“The existing coal fleet, though running at vastly reduced levels from previous years, provides the IESO with desirable flexibility, such as quick ramping and operating reserve, under all market conditions. As Ontario’s coal-fired generation is shut down over the next two years, its associated flexibility will be lost. Therefore, future capacity additions should also possess this flexibility to help facilitate the management of maintenance outages, provide effective ramp capability, supply of operating reserve and even provide regulation when necessary”.
This statement appeared as the last paragraph in the “18-Month Outlook from 2012 Sept. to 2014 Feb.” put out by the Independent Electricity System Operator (IESO) on 2012 Sept. 12. Similar comments have appeared in previous 18-Month Outlooks and referenced in the Canadian Nuclear Society’s BULLETIN journal. Coal is very flexible and hydro is as well when allowed to manoeuvre, combined cycle gas turbines and present nuclear, particularly Darlington’s four units, less so (see reference 1). If there is to be any hope for significant nuclear new build in Ontario it must meet this IESO operational requirement. The Enhanced CANDU 6 (EC6) should meet it by its combination of up to 100 percent steam bypass for rapid manoeuvring followed up by relatively slower reactor power changes when the reactor is available to manoeuvre. With a turbine governor system capable of automatic generation control this should permit control of generator output directly from an IESO signal, for automatic or manual grid frequency regulation when operating with steam bypass (see Appendix). France and Germany are more permissive than north America in operating their nuclear power plants and allow the grid operator to change plant output directly, which means reactor power changes since their units do not use steam bypass for load changes. This is equivalent to the IESO directly controlling the output of an existing Ontario unit while in the reactor-following-turbine mode of operation (see Appendix). Potentially the EC6 could be far more manoeuvrable than light water reactor new build in Europe that has to at least meet the flexibility regulations of the European Utilities Requirements (EUR) that are based on the requirements of the grid operators, subject to licensing approval by the specific nuclear regulator. The EC6 would have to comply with the manoeuvrability specifications of the EUR if it wants to be part of new build in Europe. The 100 percent steam bypass capability means that the EC6 will be able to provide full power output much quicker than the poison prevent mode of operation on the existing Ontario units to help restore the grid after a grid collapse since the reactor could remain at full power and the turbine would be supplying house load and be ready to quickly ramp up power when requested by the IESO. This also means zero to 100 percent full power maonoeuvrability capability during normal operation allowing a future Ontario grid to be powered by only clean reliable nuclear and hydro with no fossil fuel (reference 2). Now, how can the existing Ontario units meet the IESO requirements.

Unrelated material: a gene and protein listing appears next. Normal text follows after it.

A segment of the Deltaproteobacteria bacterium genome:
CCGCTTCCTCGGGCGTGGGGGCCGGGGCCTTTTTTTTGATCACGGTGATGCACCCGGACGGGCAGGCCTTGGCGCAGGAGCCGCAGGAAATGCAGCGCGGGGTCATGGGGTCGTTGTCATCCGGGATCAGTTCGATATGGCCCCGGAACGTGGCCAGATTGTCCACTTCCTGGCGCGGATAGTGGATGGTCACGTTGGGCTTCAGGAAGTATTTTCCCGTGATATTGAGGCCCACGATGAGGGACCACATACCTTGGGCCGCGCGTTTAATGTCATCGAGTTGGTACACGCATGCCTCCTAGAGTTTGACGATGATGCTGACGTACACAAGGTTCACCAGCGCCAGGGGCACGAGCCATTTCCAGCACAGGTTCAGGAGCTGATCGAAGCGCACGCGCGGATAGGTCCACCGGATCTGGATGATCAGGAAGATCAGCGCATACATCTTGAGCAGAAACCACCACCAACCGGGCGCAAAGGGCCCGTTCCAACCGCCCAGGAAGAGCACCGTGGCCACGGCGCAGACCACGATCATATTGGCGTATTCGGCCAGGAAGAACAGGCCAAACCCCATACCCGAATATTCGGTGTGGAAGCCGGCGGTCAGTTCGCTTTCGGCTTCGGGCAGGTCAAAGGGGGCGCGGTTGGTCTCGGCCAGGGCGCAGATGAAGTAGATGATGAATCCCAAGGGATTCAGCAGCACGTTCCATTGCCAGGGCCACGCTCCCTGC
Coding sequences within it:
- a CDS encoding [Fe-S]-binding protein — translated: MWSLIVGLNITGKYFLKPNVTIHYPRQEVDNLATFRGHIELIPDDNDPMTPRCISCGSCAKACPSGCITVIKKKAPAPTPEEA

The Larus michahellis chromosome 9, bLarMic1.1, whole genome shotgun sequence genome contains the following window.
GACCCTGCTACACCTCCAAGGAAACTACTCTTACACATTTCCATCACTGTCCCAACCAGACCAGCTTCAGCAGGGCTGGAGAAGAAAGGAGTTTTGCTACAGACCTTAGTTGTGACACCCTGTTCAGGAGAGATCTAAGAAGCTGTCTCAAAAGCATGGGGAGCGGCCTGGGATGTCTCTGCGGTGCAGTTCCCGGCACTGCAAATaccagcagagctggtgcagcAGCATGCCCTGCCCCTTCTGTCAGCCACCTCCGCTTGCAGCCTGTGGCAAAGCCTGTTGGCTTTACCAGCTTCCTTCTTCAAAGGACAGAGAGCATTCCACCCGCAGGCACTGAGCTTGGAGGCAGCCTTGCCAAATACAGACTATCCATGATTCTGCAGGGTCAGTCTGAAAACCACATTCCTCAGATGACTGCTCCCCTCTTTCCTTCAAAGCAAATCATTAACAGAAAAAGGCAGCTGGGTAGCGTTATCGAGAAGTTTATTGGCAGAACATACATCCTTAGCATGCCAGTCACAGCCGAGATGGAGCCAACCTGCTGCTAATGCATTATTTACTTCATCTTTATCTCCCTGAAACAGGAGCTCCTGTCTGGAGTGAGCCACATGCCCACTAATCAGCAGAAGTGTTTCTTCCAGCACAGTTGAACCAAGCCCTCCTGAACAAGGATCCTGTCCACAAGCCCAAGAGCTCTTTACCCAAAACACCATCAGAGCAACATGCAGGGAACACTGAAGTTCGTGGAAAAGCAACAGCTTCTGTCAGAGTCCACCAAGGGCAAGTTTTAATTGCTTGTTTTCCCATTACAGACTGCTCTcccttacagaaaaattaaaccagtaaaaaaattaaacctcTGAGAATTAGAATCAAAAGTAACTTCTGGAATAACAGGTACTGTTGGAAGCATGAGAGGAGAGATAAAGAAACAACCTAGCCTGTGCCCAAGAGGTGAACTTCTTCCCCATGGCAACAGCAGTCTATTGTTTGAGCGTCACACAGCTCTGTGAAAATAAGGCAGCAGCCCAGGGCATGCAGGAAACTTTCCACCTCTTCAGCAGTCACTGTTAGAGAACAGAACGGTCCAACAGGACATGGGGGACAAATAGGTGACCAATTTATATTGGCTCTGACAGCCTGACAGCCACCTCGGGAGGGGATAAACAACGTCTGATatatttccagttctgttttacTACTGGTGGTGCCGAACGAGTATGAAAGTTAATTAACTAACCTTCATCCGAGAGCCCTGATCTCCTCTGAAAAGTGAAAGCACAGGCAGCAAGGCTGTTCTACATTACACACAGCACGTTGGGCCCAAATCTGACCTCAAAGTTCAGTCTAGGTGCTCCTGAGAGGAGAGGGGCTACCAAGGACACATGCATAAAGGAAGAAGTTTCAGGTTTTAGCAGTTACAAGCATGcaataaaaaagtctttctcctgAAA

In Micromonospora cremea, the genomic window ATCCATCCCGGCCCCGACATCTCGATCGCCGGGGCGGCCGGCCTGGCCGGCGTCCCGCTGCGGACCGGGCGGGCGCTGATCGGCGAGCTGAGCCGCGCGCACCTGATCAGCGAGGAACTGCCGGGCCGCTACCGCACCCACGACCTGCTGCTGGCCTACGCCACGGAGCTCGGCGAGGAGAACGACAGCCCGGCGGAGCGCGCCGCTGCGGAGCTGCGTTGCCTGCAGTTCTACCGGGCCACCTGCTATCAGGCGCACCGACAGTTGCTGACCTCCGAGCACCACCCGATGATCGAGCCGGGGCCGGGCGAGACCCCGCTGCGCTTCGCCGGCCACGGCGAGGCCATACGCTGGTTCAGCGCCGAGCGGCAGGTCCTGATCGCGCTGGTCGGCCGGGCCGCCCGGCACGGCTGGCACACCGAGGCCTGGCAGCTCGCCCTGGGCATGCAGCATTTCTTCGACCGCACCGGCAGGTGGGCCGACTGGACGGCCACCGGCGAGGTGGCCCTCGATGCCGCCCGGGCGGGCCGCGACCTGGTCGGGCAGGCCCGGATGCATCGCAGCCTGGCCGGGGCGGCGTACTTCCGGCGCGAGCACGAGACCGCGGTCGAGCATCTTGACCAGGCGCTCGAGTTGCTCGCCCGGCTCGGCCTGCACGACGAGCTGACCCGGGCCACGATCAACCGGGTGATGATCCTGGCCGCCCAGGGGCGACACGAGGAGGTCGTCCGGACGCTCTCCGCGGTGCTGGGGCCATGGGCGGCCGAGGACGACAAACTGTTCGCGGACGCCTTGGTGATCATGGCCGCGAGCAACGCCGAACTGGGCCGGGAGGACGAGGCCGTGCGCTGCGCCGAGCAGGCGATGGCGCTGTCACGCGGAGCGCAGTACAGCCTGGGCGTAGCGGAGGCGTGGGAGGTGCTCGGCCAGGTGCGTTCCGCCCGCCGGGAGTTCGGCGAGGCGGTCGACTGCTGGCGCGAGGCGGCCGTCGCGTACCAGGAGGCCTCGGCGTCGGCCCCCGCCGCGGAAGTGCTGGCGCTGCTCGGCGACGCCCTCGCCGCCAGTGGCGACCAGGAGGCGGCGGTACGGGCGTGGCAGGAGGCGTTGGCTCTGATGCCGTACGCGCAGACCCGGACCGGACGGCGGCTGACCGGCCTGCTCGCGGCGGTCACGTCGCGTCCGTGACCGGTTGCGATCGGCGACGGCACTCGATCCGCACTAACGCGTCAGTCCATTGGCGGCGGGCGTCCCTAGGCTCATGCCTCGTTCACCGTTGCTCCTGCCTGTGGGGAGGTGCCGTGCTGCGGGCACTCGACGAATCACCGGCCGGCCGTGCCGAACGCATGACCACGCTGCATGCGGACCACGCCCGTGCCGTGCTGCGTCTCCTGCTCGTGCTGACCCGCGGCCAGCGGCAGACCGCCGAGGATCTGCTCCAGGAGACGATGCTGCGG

The IESO has categorized the output of the eight units at Bruce A and B stations as “flexible nuclear”. This is because Bruce Power has offered up to 300 MWe of manoeuvring capability for each operating unit using steam bypass while holding reactor power constant – presumably because of restrictions in the operating licence on reactor load-following (responding to five minute dispatches from the IESO) and load-cycling (reducing power when demand is low, say overnight and weekends). Even this limited capability comes with limitations that the IESO assumes when moving the nuclear units. Each unit must be curtailed between 100 – 300 MWe; the unit must remain at the reduced power condition for at least three hours; only one unit per station can be curtailed per hour, and any shutdown would last for at least 72 hours. The IESO says that the exact amount of manoeuvring available will vary from time to time based on prevailing technical and regulatory restrictions.